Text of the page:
Parents can do their children a favor if, from an early age, kids hear them say “famous college” instead of “good college.”
Because there’s very little data that shows that colleges with big football programs or lots of Nobel prize winners are actually good at doing what a college should do for an undergraduate.
If you want to spend the time and the money and the debt to go to a famous college, that’s your choice.
But don’t be confused into believing that a famous one is a good one.
And in this back-to-school moment, it’s smart to not only consider a gap year filled with intention as a way to engage with the world, but to think about what we’re actually buying when we buy a degree from a famous college.
Education and learning continue to diverge. In-person, real-time learning is too expensive, too scarce and rarely as effective as it could be, and we’re discovering that a commitment to life-long learning is more important than a four-year sabbatical that costs too much and delivers too little. And good colleges are in a position to do something about this, while the ones that are merely famous will fight hard to maintain their status quo.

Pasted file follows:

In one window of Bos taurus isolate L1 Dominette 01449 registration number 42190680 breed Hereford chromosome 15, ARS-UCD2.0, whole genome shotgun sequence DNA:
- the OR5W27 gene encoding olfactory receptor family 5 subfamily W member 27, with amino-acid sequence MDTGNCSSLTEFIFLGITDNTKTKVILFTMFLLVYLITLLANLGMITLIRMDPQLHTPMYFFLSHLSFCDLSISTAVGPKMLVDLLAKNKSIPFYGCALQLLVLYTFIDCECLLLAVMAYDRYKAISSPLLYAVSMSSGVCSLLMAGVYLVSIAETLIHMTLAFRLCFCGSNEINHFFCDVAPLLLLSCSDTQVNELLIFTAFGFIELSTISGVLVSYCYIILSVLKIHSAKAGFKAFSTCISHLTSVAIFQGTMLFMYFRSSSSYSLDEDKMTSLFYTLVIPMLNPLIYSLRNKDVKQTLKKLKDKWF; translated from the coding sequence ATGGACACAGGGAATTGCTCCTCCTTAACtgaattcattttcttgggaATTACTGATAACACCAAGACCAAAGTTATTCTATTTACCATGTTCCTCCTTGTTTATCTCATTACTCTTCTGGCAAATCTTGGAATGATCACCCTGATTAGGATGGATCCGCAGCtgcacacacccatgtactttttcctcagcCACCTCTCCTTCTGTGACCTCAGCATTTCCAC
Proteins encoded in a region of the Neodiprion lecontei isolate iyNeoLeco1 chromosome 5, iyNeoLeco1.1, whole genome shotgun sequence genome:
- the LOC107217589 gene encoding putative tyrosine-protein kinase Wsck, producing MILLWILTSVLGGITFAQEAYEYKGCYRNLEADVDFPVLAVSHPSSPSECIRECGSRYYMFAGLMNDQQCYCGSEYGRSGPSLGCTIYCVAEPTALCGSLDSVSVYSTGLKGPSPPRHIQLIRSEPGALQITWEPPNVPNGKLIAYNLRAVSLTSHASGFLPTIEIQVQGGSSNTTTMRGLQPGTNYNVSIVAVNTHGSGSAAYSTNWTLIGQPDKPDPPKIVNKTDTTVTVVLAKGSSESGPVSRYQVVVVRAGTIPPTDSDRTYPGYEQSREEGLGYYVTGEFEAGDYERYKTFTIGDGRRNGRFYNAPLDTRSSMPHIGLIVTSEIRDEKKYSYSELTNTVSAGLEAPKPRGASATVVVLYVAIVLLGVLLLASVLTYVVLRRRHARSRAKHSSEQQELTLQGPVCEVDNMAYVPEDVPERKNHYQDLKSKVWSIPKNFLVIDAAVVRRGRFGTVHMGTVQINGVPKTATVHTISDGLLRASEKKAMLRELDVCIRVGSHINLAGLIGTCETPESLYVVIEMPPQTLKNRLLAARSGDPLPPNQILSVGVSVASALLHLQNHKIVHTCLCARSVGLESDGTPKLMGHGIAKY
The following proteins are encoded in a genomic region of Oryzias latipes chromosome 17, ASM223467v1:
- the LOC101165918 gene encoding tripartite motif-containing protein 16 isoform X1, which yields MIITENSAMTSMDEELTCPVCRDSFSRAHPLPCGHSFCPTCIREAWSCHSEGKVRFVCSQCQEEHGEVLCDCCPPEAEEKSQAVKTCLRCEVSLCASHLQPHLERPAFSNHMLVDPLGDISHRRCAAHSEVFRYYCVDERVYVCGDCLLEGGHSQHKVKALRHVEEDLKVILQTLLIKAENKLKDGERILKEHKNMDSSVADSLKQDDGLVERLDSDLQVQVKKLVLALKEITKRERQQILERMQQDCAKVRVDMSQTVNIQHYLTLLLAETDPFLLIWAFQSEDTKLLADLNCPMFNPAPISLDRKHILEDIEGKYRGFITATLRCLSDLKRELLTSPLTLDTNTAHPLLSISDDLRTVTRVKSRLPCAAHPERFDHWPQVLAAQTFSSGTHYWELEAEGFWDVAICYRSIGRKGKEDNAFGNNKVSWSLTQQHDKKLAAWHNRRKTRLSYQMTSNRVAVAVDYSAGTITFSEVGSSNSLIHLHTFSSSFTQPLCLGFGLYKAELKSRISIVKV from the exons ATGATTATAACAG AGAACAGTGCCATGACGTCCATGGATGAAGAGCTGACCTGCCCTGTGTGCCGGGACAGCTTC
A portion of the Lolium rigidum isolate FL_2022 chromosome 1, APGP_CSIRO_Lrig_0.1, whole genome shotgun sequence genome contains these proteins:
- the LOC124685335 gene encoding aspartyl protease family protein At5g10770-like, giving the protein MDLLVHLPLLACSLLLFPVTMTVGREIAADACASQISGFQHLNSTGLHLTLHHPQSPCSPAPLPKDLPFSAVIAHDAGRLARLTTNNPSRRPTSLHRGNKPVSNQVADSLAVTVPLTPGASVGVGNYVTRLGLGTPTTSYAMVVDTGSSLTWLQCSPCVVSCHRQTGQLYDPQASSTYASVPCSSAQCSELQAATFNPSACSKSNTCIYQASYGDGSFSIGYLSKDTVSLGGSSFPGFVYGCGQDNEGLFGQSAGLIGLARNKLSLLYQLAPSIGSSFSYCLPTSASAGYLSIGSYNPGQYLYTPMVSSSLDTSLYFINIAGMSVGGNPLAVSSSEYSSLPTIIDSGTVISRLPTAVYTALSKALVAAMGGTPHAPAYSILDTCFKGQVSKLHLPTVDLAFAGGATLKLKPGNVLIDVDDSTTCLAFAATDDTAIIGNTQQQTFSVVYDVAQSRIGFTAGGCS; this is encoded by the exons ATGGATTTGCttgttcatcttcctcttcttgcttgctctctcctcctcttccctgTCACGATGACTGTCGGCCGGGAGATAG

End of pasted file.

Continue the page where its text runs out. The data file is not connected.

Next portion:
Scarcity isn’t always needed to create value.
The pandemic has created a significant shift in perception, and the repercussions are going to be felt by colleges for years to come–many of them are going to be refactored, restructured or disappear.